Friday, December 11, 2015

Russian Sanctions on Turkish Fabric Imports Halt Production of Anti-Turkish T-Shirts

by Nomad

With relations between Turkey and Russia at an all-time low, T-shirt designers in Russia are learning about the peculiar twists of globalization.

In need of a good irony fix? Well, Nomad does house calls!

You may have heard about the falling out between Russia and Turkey after the downing of a Russian bomber which had likely violated Turkish airspace for all of 17 seconds. One pilot was killed by rebels conducting target practice on parachuting Russians. 

Both sides had their own versions of what happened and things got meaner and nastier. A "stab in the back" was how the clearly-flustered Putin put it. Erdogan claimed to right to defend his national airspace.

Tit for tat snipes quickly were followed by the imposition of trade sanctions.
That's no small matter either.
In 2014, trade between the two countries amounted to $31 billion, and in the first nine months of 2015, to $18.1 billion. Turkey Russia’s eighth largest trading partner, while Russia is Turkey’s second largest trading partner, after the European Union. For different reasons, both economically-troubled nations do not need this hiccup.

Almost immediately after the incident, the Russian government banned fruit and vegetable imports from Turkey. Ironically Russia and Turkey had only recently signed trade agreements on fruit and vegetable imports to lessen the impact on European and US sanctions following the Ukrainian crisis.

In addition to sanctions on fruit and vegetables, the Kremlin also ordered Russian tour operators to stop selling travel packages to Turkey. That's going to hit the Turkish tourism sector hard by spring of next year.

Enough with the background.  
Anna Dolgov writing for The Moscow Times reported that Russian production of T-shirts with anti-Turkish slogans has run into a hitch. 
Why? 
Because of disruptions in fabric imports from Turkey.
Russian clothing manufacturers rely on Turkish fabrics, and deliveries of those have been delayed amid the dispute between the two countries, designers said, independent Meduza news portal reported.
Russian News Service quoted designer Yekaterina Dobryakova as saying she was unable to start making anti-Turkish T-shirts because trucks carrying Turkish fabrics were getting detained at the border.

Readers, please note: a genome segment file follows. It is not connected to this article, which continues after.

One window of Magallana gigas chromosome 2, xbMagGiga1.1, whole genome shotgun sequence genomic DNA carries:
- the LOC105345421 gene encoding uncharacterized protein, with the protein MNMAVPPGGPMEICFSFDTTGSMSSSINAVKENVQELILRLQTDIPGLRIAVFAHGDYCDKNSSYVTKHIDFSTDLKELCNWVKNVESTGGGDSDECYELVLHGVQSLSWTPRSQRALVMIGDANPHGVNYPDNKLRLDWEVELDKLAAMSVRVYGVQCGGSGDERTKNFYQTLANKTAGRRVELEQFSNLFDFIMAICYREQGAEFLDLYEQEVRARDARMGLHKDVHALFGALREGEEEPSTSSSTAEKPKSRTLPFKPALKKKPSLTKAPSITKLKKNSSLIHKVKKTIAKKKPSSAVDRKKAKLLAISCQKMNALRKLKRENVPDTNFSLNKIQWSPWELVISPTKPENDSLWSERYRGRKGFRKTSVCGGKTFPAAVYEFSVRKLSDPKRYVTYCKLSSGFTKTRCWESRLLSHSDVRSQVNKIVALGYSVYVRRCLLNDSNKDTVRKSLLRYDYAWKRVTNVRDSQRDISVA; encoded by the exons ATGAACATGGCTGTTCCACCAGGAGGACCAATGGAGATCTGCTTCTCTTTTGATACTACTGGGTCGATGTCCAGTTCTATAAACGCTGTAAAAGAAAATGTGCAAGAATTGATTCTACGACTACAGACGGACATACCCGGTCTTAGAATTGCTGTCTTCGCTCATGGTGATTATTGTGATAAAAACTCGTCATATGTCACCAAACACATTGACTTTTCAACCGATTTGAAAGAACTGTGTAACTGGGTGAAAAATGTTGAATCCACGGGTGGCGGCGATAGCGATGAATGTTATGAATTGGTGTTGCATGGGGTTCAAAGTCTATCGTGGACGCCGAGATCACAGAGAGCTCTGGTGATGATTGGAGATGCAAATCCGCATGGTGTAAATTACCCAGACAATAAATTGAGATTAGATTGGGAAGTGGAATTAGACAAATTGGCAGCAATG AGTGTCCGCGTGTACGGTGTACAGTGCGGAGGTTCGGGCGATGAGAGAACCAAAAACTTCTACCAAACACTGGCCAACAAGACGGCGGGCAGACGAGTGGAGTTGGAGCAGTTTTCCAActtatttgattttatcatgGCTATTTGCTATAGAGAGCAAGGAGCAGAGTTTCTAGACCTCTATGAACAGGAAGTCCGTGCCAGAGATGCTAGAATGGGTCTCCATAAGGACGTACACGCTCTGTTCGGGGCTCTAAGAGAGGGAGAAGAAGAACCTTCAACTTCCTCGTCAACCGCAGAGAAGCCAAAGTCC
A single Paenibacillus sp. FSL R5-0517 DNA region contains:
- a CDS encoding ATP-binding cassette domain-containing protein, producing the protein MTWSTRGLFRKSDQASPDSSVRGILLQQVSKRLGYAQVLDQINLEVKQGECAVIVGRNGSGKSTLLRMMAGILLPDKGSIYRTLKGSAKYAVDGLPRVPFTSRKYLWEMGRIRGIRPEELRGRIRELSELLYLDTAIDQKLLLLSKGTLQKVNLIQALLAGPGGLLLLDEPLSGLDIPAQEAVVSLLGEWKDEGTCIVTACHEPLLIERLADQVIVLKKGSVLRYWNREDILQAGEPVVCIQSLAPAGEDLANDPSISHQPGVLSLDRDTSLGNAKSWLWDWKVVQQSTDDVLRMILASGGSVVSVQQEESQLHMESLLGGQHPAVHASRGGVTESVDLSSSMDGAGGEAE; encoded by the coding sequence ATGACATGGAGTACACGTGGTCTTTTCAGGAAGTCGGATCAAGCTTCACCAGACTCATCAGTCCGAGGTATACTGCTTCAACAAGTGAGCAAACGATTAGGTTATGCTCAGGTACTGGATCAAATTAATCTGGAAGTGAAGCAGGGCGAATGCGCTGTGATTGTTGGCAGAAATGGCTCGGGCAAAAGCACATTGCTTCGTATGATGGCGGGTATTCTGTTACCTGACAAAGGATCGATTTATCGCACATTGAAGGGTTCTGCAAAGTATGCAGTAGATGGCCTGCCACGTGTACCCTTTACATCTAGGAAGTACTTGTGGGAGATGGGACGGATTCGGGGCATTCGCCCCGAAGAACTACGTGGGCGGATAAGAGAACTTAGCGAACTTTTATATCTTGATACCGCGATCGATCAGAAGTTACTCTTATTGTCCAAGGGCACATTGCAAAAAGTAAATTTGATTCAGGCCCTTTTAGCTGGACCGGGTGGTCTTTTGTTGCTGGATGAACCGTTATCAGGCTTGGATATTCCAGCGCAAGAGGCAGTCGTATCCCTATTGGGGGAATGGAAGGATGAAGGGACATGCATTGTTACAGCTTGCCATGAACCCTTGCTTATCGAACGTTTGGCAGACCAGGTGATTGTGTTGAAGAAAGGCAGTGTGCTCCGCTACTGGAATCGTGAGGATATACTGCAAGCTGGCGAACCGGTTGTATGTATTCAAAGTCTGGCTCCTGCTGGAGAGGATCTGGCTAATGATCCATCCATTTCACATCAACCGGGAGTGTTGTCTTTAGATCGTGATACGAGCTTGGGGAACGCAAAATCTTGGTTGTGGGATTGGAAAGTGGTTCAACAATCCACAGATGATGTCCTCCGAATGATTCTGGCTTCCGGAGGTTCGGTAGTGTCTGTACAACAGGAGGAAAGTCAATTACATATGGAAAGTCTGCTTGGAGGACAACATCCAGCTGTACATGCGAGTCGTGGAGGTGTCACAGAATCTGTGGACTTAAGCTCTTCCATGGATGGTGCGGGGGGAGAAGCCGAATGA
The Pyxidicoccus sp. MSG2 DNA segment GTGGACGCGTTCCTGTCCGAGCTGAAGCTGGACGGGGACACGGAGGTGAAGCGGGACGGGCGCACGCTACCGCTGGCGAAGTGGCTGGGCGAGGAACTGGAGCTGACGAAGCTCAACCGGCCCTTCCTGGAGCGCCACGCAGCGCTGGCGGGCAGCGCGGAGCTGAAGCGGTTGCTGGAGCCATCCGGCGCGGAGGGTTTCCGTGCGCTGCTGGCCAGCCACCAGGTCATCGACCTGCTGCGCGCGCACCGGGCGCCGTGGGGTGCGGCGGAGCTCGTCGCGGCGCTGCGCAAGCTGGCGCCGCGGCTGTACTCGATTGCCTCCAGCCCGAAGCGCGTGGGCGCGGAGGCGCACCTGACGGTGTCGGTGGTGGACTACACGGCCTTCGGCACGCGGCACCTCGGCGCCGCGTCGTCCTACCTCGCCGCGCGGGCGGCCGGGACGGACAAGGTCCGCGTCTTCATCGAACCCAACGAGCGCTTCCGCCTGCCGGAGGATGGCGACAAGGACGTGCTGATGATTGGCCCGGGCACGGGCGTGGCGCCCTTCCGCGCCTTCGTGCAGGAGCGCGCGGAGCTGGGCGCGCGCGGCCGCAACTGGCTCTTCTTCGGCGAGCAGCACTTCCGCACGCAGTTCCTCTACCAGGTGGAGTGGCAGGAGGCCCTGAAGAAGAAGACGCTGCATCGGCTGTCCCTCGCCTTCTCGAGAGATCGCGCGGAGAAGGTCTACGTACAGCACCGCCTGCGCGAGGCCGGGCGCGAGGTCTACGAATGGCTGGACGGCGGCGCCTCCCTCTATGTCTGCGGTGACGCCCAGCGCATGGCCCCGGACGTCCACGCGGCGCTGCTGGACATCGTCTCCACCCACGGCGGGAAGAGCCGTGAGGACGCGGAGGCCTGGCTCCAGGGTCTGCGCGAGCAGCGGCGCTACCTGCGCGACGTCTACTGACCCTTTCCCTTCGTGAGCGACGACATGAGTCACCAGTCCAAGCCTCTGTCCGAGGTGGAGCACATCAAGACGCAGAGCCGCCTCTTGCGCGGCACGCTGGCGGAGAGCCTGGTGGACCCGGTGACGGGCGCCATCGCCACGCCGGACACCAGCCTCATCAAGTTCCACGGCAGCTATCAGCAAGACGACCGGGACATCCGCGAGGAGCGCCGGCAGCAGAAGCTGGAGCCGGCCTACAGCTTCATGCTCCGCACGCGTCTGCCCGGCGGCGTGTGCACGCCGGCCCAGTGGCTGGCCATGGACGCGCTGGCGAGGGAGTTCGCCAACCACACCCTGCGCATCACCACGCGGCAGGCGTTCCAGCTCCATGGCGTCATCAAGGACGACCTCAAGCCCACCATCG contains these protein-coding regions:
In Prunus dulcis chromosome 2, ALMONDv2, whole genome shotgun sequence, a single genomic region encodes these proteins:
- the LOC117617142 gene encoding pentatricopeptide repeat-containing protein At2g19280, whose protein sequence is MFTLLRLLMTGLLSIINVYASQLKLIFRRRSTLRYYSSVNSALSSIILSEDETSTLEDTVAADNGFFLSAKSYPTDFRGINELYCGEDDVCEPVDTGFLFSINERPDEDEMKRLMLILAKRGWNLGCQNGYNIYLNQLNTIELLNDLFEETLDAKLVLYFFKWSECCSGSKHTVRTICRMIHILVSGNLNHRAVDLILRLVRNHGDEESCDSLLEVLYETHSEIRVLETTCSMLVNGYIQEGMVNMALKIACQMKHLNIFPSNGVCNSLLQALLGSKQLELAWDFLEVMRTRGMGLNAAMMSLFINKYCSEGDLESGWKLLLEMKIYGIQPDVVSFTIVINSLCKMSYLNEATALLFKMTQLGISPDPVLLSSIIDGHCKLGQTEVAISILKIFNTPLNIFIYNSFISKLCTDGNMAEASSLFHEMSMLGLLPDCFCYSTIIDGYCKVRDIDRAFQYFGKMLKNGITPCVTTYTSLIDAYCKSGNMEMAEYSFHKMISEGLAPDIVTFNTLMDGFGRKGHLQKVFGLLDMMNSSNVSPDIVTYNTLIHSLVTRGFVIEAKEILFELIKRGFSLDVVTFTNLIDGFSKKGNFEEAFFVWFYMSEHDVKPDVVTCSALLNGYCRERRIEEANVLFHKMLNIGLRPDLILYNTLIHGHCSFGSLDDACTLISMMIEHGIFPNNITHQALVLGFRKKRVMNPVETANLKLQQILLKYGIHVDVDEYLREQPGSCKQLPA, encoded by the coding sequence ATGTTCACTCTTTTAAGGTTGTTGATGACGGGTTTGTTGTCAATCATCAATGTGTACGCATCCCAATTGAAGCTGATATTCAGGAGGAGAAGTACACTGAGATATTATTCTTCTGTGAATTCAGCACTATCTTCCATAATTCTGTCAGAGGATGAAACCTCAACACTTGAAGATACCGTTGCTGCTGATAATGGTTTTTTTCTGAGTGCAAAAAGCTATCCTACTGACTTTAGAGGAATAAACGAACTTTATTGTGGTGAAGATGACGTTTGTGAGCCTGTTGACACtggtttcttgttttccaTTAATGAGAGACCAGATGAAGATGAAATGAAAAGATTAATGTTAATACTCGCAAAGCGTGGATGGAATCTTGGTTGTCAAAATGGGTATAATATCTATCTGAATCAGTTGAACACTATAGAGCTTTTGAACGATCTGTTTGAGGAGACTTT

Dobryakova also added that, although she actually hadn't had any plans to produce propaganda apparel, (Prop-A-pparrel?) Putin's declaration of sanctions have left some clothes designers stranded without material to work with. She noted that "all Russian fabric suppliers are working with Turkey, and we have no domestic alternative.”

One T-shirt designer accused Turkey of being a “monopolist” on Russia's fabrics market and insisted he would use fabric made by Russian manufacturers. As spirited and defiant as that might sound, the designer will have to face some facts that many in Russia would prefer to ignore. 

Back in 2013, it was reported that the the fabric industry in Russia was in decline and faced systematic problems with modernization which was "virtually non-existent." Consumers have complained that Russian products are not competitive, being made from "low-grade cotton by by using old worn-out machines and equipment."

On the other side of the Black Sea, the news isn't any better. Like Turkish fruit and vegetable producers and tour operators, textile producers in Turkey are equally nervous about their expected loss from Kremlin's sanctions. 

Turkey is the ninth-biggest textiles supplier in the world and textile and apparel producers have a significant stake in the Russian market. Even before the latest spat, the economic crisis in Russia, Turkish textile exports were already shrinking to low levels. With trade deals presumably conducted in either Euros or dollars, the record low values of both the Turkish lira and the Russia ruble are making trade an "iffy" proposition.
(Before this diplomat row, there was talk about using local currencies but investors were hesitant to commit to such an arrangement. ) 

The anti-Turkish T-shirts  that have now been put on hold  were to display a photo of the Turkish President, Erdogan being chased by a Russian bear. with a slogan "Run, Turk, Run."  (Ah, such is the Russian wit.)

Said the designer:
“Our T-shirts are part of how people can express their views on foreign policy and on patriotism.”
Unfortunately for these T-shirt designers, Russian patriotic expression has for the moment fell victim to the ironies and intricacies of  the tangled web of global trade.


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